Banka: Accounting for a not-for-profit organization

In an unincorporated organization…members may be personally liable to its creditors.

Let’s start by defining a not-for-profit organization.  It is a business venture that is formed for purposes other than generating a profit and if there is a profit, it is only used to further the goals of the organization.

In an unincorporated organization, there is simply an agreement between individuals and the members may be personally liable to the creditors for the full amount of any debts and the members can be sued personally.  If there are any capital assets, the assets need to be registered in all the members’ names.

If the organization is incorporated, it is considered to be a separate legal entity and is recognized by the legal system as having rights and responsibilities and can enter into contracts, buy land, borrow money and have bank accounts in its own name.  The characteristics of incorporation of a profit corporation also apply to a not-for-profit corporation. Examples of incorporated not-for-profit organizations are churches, schools, charity, medical providers, activity clubs, research institutes, museums, sports associations, volunteer services organizations or professional associations.

The not-for-profit organization can be incorporated in one or several provinces or can be federally incorporated.  Not-for-profit organizations must apply to the CRA for charitable status to benefit from tax-exempt status and to issue tax deductible receipts to donors.

The BC Society’s Act sets out the rules for the incorporated not-for-profit organization that must be complied with in BC.  Section 36 requires that proper accounting records be kept and sets out the minimum requirements.  Section 38 defines the difference between a reporting society and a non reporting society. Section 39 and 40 provide some guidelines with respect to financial statements.

Part 5 of the act deals with the audit of the financial statements and lists the qualifications of the auditor.  It indicates that a reporting society must have an auditor, but a society that is not a reporting society, does not need to have an auditor.  Finally sections 64 and 65 indicate what is required as content in the financial statements and more detail can be found in the Society Act Regulations.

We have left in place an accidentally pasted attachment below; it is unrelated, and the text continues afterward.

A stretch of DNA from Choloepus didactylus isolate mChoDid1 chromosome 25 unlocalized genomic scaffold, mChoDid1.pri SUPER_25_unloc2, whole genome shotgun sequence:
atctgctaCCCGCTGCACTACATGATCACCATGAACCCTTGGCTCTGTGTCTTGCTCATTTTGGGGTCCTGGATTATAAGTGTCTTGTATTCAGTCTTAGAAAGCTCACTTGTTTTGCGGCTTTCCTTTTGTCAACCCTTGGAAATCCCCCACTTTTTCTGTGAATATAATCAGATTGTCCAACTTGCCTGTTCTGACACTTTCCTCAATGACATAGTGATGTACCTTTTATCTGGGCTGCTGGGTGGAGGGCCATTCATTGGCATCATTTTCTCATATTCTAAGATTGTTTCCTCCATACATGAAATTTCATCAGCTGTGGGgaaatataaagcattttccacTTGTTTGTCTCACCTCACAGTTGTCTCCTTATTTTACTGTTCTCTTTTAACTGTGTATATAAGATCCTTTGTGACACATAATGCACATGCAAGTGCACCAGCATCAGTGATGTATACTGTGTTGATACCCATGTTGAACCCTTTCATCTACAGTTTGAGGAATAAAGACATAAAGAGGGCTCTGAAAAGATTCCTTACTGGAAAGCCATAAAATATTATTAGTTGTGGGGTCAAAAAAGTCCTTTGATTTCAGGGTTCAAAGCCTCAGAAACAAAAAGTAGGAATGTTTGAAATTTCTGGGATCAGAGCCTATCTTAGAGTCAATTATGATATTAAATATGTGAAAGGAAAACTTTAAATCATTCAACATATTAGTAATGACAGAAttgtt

The Chartered Professionals Accountants (CPA) Handbook Part III – contains the accounting standards for Not-For-Profit Organizations.  These standards should be followed by the bookkeeper/treasurer of the not-for-profit organization in order to have audit ready books and records.  Part III of the Handbook explains those issues that are specific to not-for-profit organizations.  The standard issues that pertain to both profit orientated and not-for-profit organizations can be found in Part II of the Handbook.

There are a number of items that are unique to the accounting process for not-for-profit organizations.  One of them is the use of fund accounting.  Some not-for-profit organizations receive funds from donors, will endowments and government grants that are earmarked for a specific purpose.  Also, there may be situations whereby funds are required for a future purpose and are reserved or restricted for that future purpose.  Examples of this could be a roof replacement on a building that the not-for-profit owns.

Fund accounting is the tracking of the funds and expenditures relating to a specific purpose.  It is a self balancing set of accounts for each fund established by legal, contractual or voluntary actions of the organization.

Then there is the distinction between a restricted fund or deferral method of accounting for contributions.  In using the restricted fund method the organization would report total general funds, one or more restricted funds and an endowment fund.  In using the deferral method any contributions that are to be used in a future period are not recorded as income until the related expense has been incurred.  If there are a number of funds, finding an accounting program to handle the accounting issues for the different funds can be a challenge.

Instead of an Income Statement there is usually a Statement of Operations which can also be called a Statement of Revenues and Expenses that provides the details of the transactions that occurred within the various funds. In addition, instead of a Statement of Retained Earnings there is a Statement of Changes in Net Assets, or if fund accounting is used, it can be called a Statement of Changes in Fund Balances and indicates the amount of net funding available to carry out future services.

Whether or not the restricted fund method or deferral method is used also affects how revenues are recognized and may require the set up, tracking and reconciliation of several deferral accounts. Capital Assets can be contributed to the organization making the determination of cost difficult.

Accounting for not-for-profit operations can be very challenging and assistance should be sought to have the records set up correctly upon inception.


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